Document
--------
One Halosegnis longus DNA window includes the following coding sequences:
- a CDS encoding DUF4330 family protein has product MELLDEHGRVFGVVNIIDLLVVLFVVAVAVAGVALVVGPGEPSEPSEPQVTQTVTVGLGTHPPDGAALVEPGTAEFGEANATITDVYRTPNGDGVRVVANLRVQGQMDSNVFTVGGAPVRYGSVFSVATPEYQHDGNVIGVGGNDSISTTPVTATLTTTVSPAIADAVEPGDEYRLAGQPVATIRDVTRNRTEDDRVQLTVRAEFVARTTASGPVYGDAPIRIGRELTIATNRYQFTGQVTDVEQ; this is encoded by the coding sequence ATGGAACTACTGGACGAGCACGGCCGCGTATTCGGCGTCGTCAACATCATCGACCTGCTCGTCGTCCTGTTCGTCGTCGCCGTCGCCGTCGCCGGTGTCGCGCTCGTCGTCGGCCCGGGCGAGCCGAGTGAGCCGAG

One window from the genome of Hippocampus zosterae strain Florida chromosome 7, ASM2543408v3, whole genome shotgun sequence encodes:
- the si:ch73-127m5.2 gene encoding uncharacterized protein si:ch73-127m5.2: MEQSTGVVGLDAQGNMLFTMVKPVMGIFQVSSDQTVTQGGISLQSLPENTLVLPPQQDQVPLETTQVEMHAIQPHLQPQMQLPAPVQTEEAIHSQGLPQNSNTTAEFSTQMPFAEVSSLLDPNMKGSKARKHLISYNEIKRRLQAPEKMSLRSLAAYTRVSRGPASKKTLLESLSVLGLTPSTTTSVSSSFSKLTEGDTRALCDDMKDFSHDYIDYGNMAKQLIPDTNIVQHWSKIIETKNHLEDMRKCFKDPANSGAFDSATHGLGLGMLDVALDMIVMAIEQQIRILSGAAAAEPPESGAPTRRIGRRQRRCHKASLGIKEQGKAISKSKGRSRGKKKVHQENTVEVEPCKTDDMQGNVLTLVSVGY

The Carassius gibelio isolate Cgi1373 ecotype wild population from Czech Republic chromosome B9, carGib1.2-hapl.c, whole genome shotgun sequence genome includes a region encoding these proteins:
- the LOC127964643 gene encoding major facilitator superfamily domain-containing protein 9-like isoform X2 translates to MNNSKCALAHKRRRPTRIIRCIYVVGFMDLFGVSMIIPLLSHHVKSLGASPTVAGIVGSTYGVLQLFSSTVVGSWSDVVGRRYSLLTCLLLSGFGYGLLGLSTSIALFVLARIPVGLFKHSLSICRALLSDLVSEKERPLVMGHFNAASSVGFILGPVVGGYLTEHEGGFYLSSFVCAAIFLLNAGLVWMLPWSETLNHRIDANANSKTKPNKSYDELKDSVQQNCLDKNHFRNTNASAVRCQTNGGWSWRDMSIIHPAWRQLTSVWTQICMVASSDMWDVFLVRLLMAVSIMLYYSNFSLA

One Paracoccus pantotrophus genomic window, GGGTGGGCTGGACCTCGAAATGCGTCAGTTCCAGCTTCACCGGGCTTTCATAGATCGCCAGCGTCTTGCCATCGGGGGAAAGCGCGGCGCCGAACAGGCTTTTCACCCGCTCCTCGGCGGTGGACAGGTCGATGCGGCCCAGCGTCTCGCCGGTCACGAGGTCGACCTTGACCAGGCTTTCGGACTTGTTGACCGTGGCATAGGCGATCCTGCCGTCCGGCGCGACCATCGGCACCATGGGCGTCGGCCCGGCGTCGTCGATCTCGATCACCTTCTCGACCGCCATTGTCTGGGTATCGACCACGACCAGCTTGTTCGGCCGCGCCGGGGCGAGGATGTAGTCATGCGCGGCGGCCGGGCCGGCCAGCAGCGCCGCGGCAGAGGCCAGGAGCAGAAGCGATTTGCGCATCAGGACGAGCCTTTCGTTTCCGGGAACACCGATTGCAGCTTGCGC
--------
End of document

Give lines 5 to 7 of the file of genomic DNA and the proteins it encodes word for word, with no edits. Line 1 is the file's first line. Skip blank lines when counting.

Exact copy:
The Carassius gibelio isolate Cgi1373 ecotype wild population from Czech Republic chromosome B9, carGib1.2-hapl.c, whole genome shotgun sequence genome includes a region encoding these proteins:
- the LOC127964643 gene encoding major facilitator superfamily domain-containing protein 9-like isoform X2 translates to MNNSKCALAHKRRRPTRIIRCIYVVGFMDLFGVSMIIPLLSHHVKSLGASPTVAGIVGSTYGVLQLFSSTVVGSWSDVVGRRYSLLTCLLLSGFGYGLLGLSTSIALFVLARIPVGLFKHSLSICRALLSDLVSEKERPLVMGHFNAASSVGFILGPVVGGYLTEHEGGFYLSSFVCAAIFLLNAGLVWMLPWSETLNHRIDANANSKTKPNKSYDELKDSVQQNCLDKNHFRNTNASAVRCQTNGGWSWRDMSIIHPAWRQLTSVWTQICMVASSDMWDVFLVRLLMAVSIMLYYSNFSLA

One Paracoccus pantotrophus genomic window, GGGTGGGCTGGACCTCGAAATGCGTCAGTTCCAGCTTCACCGGGCTTTCATAGATCGCCAGCGTCTTGCCATCGGGGGAAAGCGCGGCGCCGAACAGGCTTTTCACCCGCTCCTCGGCGGTGGACAGGTCGATGCGGCCCAGCGTCTCGCCGGTCACGAGGTCGACCTTGACCAGGCTTTCGGACTTGTTGACCGTGGCATAGGCGATCCTGCCGTCCGGCGCGACCATCGGCACCATGGGCGTCGGCCCGGCGTCGTCGATCTCGATCACCTTCTCGACCGCCATTGTCTGGGTATCGACCACGACCAGCTTGTTCGGCCGCGCCGGGGCGAGGATGTAGTCATGCGCGGCGGCCGGGCCGGCCAGCAGCGCCGCGGCAGAGGCCAGGAGCAGAAGCGATTTGCGCATCAGGACGAGCCTTTCGTTTCCGGGAACACCGATTGCAGCTTGCGC